1. General usefull things to know
2. Where to find fresh-dead shells ?
3. Where to observe living shells ?
4. Examples with pictures
1. General usefull things to know
First, I would like to say something about general environment protection. There are some rules that any collector must follow to avoid shell extermination… I agree with collectors who say that moderate collecting does not disturb the life chain. But, we must admit the fact that the shells taken live from the oceans will not be able to reproduce anymore ! So please be carefull with living shell collecting.
A collector should respect these rules :
– Avoid shell collecting in protected areas (some countries may not allow collecting)
– Be carefull with shell environment : leave the area like it was before you passed over
– Never move nor collect a shell on eggs (this might destroy the eggs)
– Only collect GEM shells, leave the bad looking ones for breeding
– Do not overcollect a local population, be selective, just pick up what you need
– Avoid collecting juvenile specimens (poor value anyway…)
– Avoid sharing shelling spots to people you do not know (this could destroy a great area)
– Do not break any coral formation to get a shell
Personally, I prefer collecting fresh dead seashells. I must say that fresh dead specimens I regulary find are GEM, sometimes shells have a drilled hole somewhere (predator's attack), but is it important ? I really prefer to collect a GEM drilled empty shell than a GEM live one. Many collectors go that way now, and this is a real great thing !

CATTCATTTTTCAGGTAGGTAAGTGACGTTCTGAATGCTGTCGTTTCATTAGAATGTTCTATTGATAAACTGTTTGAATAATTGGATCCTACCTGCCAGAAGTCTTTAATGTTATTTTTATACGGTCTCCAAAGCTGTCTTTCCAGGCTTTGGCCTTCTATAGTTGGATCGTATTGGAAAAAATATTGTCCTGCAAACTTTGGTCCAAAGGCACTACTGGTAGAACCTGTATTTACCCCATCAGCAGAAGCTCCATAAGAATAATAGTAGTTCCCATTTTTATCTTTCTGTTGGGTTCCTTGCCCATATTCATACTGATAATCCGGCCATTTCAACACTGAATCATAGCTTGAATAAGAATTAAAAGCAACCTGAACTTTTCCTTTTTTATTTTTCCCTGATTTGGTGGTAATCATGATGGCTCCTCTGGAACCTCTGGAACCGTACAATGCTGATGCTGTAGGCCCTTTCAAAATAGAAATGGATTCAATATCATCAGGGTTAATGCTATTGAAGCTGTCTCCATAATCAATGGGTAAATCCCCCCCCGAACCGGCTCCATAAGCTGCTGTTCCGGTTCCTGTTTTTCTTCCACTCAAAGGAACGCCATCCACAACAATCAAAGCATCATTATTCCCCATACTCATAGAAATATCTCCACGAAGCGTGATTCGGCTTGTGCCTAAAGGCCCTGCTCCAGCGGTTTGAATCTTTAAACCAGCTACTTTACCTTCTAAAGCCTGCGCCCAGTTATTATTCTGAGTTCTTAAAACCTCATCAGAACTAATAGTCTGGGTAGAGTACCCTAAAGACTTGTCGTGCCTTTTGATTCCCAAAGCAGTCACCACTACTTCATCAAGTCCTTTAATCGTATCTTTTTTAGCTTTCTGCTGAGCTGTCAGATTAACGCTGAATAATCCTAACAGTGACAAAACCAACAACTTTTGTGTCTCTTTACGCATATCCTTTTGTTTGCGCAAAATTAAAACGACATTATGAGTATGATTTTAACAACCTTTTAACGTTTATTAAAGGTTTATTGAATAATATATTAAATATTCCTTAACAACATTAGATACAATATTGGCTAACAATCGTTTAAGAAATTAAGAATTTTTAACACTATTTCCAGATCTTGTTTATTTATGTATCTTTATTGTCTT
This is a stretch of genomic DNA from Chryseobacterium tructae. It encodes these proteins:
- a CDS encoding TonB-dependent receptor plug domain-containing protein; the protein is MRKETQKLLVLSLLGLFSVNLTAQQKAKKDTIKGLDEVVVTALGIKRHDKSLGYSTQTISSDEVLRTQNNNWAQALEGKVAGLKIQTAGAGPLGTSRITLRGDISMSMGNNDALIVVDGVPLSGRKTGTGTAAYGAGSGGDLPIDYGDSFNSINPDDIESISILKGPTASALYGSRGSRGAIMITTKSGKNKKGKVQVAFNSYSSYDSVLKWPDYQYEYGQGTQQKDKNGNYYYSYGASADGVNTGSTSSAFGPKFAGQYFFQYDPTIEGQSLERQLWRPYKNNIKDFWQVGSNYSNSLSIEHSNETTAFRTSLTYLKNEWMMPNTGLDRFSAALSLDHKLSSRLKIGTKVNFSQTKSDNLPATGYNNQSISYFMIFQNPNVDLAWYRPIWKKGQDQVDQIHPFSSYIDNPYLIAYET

But I agree that you may never find the fresh-dead specimen of rare species. And so if you find one specimen alive, you will probably collect it… It is really difficult for a collector who finds a shell which he had been searching for years, alive and not collect it… Remember that if you buy a live taken shell it is exactly like if you had killed it yourself !
A good way to find shells if you are not able to swin but beware not to destroy habitat while reef walking…
2. Where to find fresh-dead seashells ?
Finding fresh empty seashells is easy, but you will need to experiment a lot and improve some skills… In this section I won't speak about beachcombing… anybody is able to do it. I am going to expose you the means to find dead shells when snorkeling. First, you must not look at anything except shells (like fish, etc…), keep your eyes on the bottom of the sea !
Of course, if you do not know what you are looking for, you will not find anything. Read shell books to memorize the overal shapes & colors of seashells (especially shells that have a periostracum).
Try to swim at depth from 1 to 10/15 meters, not more (difficult to see shells/dead coral plates on the seabed over 15m…). Try to swim slowly, to let your eyes adapt to seabed.
Of course, if you wear glasses, try to swim with something which allows you to see normally (special mask), I personally use a mask with Corrective lenses.
It is difficult to look for any shell type (possible after hundreds of hours of searching…). For example, Conus species have often a great camouflage, so you will need to get used to the shape of this family. If you don't focus on this, you will swim over specimens… It is sometime good to concentrate your efforts on a particular family (same for live shell searching).
Of course there are some places to look at carefully : the spots where I always find great stuff are :
– places where the currents amass rubble, corals, broken parts of shells and dead shells.